Supporting Communities for Action

Foundation Update

Supporting Communities for Action

07 May 2015

Despite great progress in recognising religious communities as partners in development work, it is an illusion to think that the argument that they should be is won. A lack of trust on both sides remains and serious work is needed to overcome this. Not least because when resources are at a premium there is no alternative to co-ordinated action, but also that the benefits of collaborative work and dialogue go far beyond development, building resources for conflict resolution and countering extremist narratives, writes Ian Linden for our Global Perspectives Series.

Supporting Communities for Action

By Ian Linden

In her short, measured, essay Katherine Marshall describes the state of play between the sub-culture of international development and religion. In a few words she analyses how this relationship could, and should, be so much better and more constructive. A great deal of experience and wisdom is distilled here.

Our experience of her first lesson about "the difficulties of integrating religious dimensions into policy and operational work" reflects the frustration that seems to underlie Marshall's concern. The mindset that has blinkered the institutions that dominate the development scene, and their frequent unwillingness to take a pragmatic approach to religious groups, only serves to exclude the wider community from development work. Critically, this precludes the important co-ordinated, far-reaching and responsive action that faith communities are perfectly situated to offer governments and that their agencies deliver. If, as she claims, removing "the blinkers that have obscured religious dimensions [to development] seems a 'no brainer'", then why are the blinkers still so painfully slow in coming off?

The developmentalist Denis Goulet memorably used an African description of colonialists, 'one eyed giants', to describe the powerful international multilateral agencies and non-governmental development agencies in the 1980s. He was referring to their blinkered view of development that ignored any normative account of the good life, local configurations of the just society and how people should behave towards nature. This plea to take seriously Paulo Freire's popular participatory methodology coincided with Amartya Sen's paradigm shift in thinking about development away from economic growth towards the expansion of what he called an individual's 'functionings', capabilities and freedoms. P. Freire, Pedagogy of the Oppressed, New York, Herder and Herder, 1970; A. Sen, Development as Freedom, New York, Oxford University Press, 1999.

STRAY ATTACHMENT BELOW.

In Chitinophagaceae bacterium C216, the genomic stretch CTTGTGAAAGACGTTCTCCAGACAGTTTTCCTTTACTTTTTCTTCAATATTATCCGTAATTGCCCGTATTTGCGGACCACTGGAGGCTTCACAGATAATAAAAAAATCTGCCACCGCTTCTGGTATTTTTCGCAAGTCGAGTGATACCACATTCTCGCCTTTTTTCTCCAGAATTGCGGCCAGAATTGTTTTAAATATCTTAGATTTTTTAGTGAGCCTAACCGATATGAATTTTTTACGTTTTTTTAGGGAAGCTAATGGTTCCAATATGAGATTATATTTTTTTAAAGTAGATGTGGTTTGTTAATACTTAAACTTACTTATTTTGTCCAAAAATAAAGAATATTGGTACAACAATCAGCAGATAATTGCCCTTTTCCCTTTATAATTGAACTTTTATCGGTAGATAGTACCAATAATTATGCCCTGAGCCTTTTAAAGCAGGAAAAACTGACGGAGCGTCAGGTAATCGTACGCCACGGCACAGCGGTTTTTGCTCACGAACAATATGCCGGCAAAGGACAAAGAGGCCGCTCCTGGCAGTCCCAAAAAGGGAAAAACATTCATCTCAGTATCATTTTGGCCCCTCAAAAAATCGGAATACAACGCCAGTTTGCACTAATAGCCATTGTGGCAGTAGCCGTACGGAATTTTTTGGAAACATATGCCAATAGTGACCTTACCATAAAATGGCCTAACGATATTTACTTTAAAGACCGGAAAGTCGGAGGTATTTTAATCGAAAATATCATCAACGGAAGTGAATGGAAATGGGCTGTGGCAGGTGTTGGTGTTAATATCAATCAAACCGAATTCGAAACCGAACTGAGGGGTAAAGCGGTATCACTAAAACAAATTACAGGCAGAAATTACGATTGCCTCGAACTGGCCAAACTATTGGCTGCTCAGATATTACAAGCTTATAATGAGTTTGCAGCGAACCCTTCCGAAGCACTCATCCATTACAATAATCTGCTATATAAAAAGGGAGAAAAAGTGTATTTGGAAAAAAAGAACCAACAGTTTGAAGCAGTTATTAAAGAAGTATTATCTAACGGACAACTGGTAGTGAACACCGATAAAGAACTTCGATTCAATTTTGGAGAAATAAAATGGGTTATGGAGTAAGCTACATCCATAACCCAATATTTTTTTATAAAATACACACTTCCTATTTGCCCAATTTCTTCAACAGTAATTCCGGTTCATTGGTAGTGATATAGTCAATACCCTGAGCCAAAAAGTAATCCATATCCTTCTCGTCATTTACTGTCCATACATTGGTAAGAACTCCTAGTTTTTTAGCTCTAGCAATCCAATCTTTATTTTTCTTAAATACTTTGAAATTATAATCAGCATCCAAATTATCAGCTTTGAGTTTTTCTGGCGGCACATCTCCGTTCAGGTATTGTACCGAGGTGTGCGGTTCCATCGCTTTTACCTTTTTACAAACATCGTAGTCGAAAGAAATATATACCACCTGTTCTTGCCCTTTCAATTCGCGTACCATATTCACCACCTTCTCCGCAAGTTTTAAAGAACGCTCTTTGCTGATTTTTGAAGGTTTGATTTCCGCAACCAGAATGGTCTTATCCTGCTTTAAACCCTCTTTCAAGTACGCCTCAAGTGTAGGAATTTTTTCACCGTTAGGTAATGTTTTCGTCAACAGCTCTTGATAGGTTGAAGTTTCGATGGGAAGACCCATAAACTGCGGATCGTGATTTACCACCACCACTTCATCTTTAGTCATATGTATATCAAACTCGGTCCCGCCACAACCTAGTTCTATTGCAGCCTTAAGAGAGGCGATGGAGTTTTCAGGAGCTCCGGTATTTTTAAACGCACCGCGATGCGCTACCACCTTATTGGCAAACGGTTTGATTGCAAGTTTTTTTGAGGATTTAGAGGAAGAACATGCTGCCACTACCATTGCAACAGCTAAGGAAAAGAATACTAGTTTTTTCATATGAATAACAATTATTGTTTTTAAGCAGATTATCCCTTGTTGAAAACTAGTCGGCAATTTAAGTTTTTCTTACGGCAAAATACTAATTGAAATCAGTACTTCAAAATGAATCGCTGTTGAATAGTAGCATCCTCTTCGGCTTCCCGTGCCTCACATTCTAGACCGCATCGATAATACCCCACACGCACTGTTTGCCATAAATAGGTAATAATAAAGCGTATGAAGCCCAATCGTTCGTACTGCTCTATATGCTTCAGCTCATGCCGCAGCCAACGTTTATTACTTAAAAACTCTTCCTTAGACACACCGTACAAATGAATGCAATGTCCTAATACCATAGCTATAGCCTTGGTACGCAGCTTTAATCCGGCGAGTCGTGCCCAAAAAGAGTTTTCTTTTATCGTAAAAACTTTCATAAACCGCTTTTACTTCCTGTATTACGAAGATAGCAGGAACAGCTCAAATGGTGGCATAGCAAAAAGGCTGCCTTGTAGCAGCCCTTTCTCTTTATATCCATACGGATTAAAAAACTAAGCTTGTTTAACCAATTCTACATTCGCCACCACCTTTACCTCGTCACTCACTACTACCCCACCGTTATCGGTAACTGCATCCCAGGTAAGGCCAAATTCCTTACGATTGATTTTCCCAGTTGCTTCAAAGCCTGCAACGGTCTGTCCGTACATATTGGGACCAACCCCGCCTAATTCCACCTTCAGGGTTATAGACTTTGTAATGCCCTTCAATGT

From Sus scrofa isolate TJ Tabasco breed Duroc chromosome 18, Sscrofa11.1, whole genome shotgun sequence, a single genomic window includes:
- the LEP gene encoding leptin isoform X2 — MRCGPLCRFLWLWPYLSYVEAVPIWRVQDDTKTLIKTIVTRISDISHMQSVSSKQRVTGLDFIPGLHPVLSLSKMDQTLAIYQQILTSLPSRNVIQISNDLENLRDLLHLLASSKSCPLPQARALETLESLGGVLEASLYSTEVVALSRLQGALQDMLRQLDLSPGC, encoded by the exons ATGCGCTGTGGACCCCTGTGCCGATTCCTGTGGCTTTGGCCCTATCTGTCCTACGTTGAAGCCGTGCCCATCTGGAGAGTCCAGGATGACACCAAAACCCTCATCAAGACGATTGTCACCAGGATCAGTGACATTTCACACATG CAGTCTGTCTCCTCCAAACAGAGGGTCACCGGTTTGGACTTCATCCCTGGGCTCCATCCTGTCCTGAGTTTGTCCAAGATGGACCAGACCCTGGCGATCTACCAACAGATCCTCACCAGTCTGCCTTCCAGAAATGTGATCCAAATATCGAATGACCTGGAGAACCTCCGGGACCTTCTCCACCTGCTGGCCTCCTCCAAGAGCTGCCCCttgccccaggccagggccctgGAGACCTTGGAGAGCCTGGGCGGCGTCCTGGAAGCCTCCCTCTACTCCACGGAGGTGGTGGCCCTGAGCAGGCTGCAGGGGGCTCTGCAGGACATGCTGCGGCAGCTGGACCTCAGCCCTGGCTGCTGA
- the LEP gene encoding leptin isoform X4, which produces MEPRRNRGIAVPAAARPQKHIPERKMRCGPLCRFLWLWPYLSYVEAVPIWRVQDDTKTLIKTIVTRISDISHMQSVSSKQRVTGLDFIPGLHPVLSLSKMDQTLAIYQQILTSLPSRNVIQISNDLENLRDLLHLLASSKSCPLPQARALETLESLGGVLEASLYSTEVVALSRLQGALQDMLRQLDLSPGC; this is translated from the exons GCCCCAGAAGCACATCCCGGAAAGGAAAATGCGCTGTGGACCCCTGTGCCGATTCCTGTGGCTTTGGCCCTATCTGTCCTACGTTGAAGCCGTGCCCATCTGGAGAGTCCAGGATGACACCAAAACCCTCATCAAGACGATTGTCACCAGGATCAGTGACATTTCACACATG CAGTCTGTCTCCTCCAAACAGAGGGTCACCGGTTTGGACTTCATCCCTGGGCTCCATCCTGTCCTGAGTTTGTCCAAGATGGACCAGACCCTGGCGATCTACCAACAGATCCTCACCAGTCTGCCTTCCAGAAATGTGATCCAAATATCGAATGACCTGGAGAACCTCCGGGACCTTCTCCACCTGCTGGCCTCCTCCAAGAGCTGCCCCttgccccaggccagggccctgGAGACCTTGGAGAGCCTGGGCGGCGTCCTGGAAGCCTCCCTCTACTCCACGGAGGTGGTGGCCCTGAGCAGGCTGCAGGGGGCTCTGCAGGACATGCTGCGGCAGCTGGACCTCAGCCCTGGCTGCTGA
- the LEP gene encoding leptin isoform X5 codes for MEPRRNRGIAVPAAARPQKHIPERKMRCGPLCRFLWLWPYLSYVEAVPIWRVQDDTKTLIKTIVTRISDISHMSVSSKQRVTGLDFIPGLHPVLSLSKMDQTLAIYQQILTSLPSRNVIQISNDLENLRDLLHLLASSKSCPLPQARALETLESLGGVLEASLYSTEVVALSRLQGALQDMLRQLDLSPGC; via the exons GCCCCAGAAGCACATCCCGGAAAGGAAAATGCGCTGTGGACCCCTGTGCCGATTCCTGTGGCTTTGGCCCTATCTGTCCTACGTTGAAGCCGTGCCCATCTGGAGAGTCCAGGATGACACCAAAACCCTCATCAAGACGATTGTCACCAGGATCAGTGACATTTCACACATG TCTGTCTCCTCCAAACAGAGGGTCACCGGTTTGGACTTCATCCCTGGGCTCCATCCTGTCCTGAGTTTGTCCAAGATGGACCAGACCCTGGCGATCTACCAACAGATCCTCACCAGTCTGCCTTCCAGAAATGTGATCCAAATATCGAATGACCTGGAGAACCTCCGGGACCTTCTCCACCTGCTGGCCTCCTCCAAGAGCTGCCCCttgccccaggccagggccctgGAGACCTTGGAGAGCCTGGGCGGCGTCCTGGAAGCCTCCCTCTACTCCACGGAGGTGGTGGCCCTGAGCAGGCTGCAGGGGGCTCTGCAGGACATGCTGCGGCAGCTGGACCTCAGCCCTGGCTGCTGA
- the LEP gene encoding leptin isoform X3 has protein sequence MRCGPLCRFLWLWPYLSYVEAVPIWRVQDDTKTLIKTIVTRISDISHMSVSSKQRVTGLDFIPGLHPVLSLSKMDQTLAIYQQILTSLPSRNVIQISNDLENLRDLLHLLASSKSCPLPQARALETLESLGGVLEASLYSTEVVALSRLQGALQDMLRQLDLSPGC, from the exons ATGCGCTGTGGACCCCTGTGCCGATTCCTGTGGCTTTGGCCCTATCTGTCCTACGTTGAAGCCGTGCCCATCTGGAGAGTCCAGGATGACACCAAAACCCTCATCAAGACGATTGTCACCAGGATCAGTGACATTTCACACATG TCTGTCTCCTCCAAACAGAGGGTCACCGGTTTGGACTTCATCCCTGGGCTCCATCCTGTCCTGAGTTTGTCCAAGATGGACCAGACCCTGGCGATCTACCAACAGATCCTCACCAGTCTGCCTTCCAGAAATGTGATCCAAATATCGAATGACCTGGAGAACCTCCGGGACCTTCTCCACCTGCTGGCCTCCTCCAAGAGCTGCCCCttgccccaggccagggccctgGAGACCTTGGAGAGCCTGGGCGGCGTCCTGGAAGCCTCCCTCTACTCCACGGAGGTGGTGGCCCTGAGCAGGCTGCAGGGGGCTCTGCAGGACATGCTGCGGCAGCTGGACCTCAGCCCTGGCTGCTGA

These ideas filtered into the international development world in the simple premise that culture was important. But, of course, this whole discourse about normative accounts of development and the good life intersected with religion and ethics. Goulet himself was a Catholic and quoted liberally from the French Dominican priest Louis-Joseph Lebret, who wrote a large chunk of Pope Paul VI's encyclical, Populorum Progressio. Pope Paul VI, 'Populorum Progressio: Encyclical of Pope Paul VI on the Development of Peoples', 26 March 1967, [ http://www.vatican.va/holy_father/paul_vi/encyclicals/documents/hf_p-vi_....

It was one thing for the great sociologist of modernity, Peter Berger, to call for 'cognitive respect', what is often called 'attentive listening', in dealing with other, non-secular world views; human nature was such that often this respect was not readily forthcoming. It was acceptable to talk about 'culture' in ways that camouflaged the importance of religion inside an anthropological concept that fell within the comfort zone of governments. But informed discussion about the different 'worlds of religion' was another matter. 'Culture' soon became a coded reference to religion.

Marshall's prescriptions for facilitating this discussion, what the groundrules have to be for religious bodies and those meeting them, are extraordinarily helpful. But in this article, in diplomatic fashion, she does not explore a core bone of contention between worldviews about the significance of sexuality and gender in development.

The United Nations Population Fund, as early as 1975, was the first major international body to sit down in dialogue with religious leaders to found the Al-Azhar Centre for Population Studies. I would suspect that they realised that, when it came to these issues, dialogue was essential. They had reached the not-unreasonable conclusion that their global success would be greatly aided by co-operation rather than trench warfare with religious organisations and followed up on it. It was probably no accident either that the year Sen received his Nobel Prize for Economic Sciences, 1998, another major marker event occurred: the World Faiths Development Dialogue led by World Bank President James D. Wolfensohn and the then Archbishop of Canterbury, George Carey. And it was, as she does not say, Marshall who acted as chief midwife to this.